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Opinion & Analysis

Hot & Cold: Where strokes were won and lost at the WGC-Mexico

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In “Hot & Cold,” we’ll be focusing each week on what specific areas of the game players excelled and disappointed in throughout the previous tournament. Last week, we went south of the border for the WGC-Mexico, and this is where some of the top players in the game gained and lost strokes to the field for the four days of action.

Hot

Dustin Johnson dominated at the WGC-Mexico, and it was his red hot TaylorMade Spider Tour Black putter that separated himself primarily from his closest challenger, Rory McIlroy. Johnson led the field in strokes gained putting in Mexico, gaining a whopping 8.5 strokes over the field for the four days of action with his flat-stick. The second highest strokes gained putting total of his career.

Tiger Woods’ ultra-conservative strategy off the tee looked to hinder the 14-time major champion’s challenge at Club de Golf Chapultepec. Woods’ decision to continually lay back off the tee cost him 4.6 strokes to the field off the tee, so why is he in this category you ask? His iron play. Woods led the field for strokes gained approaching the green at the WGC-Mexico, gaining an impressive 8.3 strokes for his approach play with his TaylorMade P7TW Prototypes. Only three times since 2013 has Woods gained more strokes with his irons than he did last week in Mexico.

Rory McIlroy showed plenty of encouraging signs on his way to a runner-up finish in Mexico, and while the Ulsterman gained strokes in all of the significant strokes gained categories, it’s his numbers off the tee which stand out. McIlroy showed his dominance with his TaylorMade M5 driver, gaining 6.4 strokes over the field off the tee. The 29-year-old has only trumped that number once for his play off the tee since 2017.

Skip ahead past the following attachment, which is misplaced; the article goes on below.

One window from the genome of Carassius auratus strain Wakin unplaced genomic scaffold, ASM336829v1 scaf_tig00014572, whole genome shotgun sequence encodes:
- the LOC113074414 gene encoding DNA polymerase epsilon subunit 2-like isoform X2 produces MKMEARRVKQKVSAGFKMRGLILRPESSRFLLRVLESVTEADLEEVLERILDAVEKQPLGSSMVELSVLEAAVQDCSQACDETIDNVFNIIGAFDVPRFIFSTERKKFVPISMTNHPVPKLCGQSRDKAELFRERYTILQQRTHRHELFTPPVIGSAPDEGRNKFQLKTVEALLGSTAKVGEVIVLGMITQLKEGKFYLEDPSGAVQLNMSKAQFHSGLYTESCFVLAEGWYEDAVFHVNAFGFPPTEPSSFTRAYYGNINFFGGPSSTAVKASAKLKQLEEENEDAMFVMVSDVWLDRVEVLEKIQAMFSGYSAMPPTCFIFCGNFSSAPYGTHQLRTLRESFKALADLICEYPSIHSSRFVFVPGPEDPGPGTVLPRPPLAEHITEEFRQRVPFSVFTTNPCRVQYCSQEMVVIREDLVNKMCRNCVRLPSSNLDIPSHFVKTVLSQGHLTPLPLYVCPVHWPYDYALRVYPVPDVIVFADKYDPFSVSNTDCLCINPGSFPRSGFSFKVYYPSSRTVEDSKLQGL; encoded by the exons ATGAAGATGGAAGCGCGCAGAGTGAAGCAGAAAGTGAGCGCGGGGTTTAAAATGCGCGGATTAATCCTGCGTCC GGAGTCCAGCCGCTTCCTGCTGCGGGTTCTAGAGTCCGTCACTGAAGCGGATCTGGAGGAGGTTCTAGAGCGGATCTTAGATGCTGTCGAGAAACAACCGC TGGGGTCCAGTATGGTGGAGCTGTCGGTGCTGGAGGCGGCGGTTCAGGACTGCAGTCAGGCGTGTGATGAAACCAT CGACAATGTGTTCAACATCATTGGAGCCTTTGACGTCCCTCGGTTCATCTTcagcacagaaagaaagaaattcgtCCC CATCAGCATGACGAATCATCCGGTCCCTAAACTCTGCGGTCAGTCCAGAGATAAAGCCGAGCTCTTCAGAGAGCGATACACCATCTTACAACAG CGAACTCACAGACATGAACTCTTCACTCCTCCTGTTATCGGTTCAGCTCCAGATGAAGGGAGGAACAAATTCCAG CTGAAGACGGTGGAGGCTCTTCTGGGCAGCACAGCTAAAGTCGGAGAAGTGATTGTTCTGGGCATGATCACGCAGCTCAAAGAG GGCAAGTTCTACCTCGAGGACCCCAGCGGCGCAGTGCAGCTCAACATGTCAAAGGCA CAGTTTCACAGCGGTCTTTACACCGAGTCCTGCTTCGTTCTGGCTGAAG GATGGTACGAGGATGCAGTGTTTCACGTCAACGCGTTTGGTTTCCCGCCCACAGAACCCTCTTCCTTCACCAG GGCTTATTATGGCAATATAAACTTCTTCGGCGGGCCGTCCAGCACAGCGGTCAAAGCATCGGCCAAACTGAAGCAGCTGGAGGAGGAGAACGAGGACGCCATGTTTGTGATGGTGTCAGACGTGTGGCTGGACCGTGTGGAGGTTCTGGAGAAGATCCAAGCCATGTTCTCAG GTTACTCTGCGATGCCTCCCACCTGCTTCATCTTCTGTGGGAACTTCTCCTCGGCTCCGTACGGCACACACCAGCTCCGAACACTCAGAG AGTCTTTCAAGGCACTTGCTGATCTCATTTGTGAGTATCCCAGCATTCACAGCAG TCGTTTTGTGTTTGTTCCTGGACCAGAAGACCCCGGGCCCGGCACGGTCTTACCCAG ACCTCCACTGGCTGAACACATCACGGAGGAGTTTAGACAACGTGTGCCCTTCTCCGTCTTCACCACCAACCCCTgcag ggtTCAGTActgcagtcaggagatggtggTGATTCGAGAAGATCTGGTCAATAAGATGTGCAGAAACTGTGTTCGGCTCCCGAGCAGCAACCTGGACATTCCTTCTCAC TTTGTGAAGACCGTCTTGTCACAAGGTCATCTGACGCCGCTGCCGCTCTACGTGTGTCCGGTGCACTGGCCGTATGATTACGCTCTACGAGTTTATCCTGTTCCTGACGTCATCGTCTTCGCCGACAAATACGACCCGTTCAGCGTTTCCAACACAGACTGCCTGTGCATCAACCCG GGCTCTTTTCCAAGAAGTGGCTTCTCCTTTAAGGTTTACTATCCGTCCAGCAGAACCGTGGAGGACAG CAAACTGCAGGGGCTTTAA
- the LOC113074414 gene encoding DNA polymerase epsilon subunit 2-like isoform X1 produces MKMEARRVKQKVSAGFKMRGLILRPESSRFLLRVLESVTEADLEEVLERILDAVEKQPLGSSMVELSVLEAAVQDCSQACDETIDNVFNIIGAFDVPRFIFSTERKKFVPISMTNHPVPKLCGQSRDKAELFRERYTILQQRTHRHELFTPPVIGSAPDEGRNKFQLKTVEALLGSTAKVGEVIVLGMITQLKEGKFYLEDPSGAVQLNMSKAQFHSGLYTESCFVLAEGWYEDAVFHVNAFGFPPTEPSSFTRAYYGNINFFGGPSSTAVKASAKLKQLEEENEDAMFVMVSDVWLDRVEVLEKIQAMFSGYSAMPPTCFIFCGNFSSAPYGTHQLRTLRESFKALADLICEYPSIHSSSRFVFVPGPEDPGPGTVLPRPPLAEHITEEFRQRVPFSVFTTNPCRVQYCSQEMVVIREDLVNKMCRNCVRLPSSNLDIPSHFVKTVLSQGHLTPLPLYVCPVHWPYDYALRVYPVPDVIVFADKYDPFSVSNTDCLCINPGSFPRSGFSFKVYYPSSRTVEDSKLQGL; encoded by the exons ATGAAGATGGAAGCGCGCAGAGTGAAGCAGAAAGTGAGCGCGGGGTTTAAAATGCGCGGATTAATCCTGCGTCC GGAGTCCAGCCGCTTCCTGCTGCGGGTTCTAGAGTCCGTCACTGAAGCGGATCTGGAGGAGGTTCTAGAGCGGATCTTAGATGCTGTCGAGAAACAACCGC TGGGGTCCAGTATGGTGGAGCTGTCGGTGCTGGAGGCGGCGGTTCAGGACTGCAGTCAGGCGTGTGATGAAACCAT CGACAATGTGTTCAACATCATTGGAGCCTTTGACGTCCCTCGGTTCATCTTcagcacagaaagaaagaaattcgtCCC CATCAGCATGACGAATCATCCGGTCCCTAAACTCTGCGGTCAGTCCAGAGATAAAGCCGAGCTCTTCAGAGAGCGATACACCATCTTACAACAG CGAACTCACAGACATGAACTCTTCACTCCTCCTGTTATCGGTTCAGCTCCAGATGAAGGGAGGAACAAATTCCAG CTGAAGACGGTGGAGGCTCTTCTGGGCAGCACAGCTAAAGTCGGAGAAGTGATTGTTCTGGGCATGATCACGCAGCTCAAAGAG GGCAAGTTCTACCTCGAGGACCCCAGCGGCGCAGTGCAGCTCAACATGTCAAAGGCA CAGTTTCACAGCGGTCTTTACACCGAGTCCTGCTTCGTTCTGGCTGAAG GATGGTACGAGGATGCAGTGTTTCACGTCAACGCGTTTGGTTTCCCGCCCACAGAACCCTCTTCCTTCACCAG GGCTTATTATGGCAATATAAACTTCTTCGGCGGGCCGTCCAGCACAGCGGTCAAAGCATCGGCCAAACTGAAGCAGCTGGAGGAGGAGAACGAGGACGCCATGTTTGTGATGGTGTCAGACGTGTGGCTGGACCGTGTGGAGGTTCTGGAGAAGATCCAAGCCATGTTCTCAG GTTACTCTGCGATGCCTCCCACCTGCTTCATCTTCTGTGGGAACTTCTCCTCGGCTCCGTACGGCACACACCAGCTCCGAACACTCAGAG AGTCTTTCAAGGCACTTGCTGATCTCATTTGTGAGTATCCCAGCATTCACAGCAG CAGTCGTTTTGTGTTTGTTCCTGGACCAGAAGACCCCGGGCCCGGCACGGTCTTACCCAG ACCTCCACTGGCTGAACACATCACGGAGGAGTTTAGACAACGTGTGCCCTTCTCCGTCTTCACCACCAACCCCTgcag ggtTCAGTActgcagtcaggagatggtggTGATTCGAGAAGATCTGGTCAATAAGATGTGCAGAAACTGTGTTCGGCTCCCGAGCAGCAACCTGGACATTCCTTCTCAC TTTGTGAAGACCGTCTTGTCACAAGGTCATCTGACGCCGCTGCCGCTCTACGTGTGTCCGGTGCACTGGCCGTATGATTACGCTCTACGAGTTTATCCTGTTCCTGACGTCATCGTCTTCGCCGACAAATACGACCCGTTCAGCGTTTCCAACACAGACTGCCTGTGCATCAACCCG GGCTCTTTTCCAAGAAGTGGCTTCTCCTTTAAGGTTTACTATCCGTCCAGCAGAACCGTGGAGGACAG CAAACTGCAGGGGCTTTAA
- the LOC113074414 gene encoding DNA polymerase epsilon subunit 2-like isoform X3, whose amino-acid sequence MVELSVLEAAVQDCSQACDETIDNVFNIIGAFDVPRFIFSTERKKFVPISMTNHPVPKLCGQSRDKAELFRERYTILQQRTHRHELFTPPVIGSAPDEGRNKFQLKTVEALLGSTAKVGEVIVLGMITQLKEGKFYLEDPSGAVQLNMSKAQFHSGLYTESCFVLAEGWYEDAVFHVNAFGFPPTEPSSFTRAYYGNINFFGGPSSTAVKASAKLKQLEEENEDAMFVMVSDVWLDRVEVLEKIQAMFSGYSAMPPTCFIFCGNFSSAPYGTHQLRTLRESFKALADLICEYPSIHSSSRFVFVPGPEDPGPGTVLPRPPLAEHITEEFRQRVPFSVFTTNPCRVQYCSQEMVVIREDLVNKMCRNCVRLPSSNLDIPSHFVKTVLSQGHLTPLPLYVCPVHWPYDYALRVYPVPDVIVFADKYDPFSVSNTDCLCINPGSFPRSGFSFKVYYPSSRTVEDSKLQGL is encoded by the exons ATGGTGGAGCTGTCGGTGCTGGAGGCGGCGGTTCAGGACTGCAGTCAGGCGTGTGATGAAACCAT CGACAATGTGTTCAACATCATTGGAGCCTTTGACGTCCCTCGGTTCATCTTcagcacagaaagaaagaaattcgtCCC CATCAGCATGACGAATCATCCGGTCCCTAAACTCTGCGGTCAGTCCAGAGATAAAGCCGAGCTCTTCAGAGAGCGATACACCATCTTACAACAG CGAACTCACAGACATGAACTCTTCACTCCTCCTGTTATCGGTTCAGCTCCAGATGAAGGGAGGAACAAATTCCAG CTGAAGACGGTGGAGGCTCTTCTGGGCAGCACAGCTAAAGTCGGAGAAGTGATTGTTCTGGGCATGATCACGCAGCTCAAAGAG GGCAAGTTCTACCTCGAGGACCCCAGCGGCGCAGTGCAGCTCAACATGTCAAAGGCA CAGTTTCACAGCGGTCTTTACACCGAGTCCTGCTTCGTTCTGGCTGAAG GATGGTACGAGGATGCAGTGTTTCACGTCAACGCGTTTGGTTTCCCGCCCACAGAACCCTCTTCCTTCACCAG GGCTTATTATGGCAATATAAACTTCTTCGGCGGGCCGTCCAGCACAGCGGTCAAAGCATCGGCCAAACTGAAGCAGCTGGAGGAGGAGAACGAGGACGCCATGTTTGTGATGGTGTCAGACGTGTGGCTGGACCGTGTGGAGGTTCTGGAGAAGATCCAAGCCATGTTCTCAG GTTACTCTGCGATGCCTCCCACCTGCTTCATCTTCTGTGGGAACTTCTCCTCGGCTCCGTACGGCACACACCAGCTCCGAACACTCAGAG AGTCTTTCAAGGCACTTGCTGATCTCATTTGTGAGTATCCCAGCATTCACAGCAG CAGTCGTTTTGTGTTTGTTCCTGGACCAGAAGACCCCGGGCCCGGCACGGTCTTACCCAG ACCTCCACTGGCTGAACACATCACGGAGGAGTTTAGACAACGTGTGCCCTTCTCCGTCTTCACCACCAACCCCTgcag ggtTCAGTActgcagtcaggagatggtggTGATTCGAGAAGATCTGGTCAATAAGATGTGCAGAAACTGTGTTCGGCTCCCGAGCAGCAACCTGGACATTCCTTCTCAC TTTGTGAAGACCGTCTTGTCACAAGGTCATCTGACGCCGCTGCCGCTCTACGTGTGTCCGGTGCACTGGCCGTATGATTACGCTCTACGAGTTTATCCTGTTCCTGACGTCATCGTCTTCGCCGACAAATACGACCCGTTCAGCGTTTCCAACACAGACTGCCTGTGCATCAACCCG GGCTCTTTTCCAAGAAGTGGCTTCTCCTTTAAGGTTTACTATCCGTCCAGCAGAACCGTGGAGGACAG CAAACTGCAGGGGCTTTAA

Cold

Jordan Spieth’s long game is causing the three-time major champ all sorts of trouble right now. On his way to a disappointing T54 finish at the WGC-Mexico, Spieth lost 3.6 strokes off the tee to land himself in the bottom ten in this category for the week. What’s most concerning is that Spieth has performed worse than he did last week off the tee twice already this season, and the Texan has now lost strokes to the field for his play tee to green in six out of his last seven events.

Making just his second start on the PGA Tour this year, Brooks Koepka struggled mightily on the greens of Club de Golf Chapultepec. With his normally reliable Titleist Scotty Cameron Tour Only T10 Select Newport in hand, the multiple-major champ dropped 5.7 strokes to the field on the greens. It’s the joint most amount of strokes that Koepka has lost with the flat-stick for over a year on the PGA Tour, and perhaps more worryingly is that the American has now dropped strokes to the field on the greens in five of his last six events.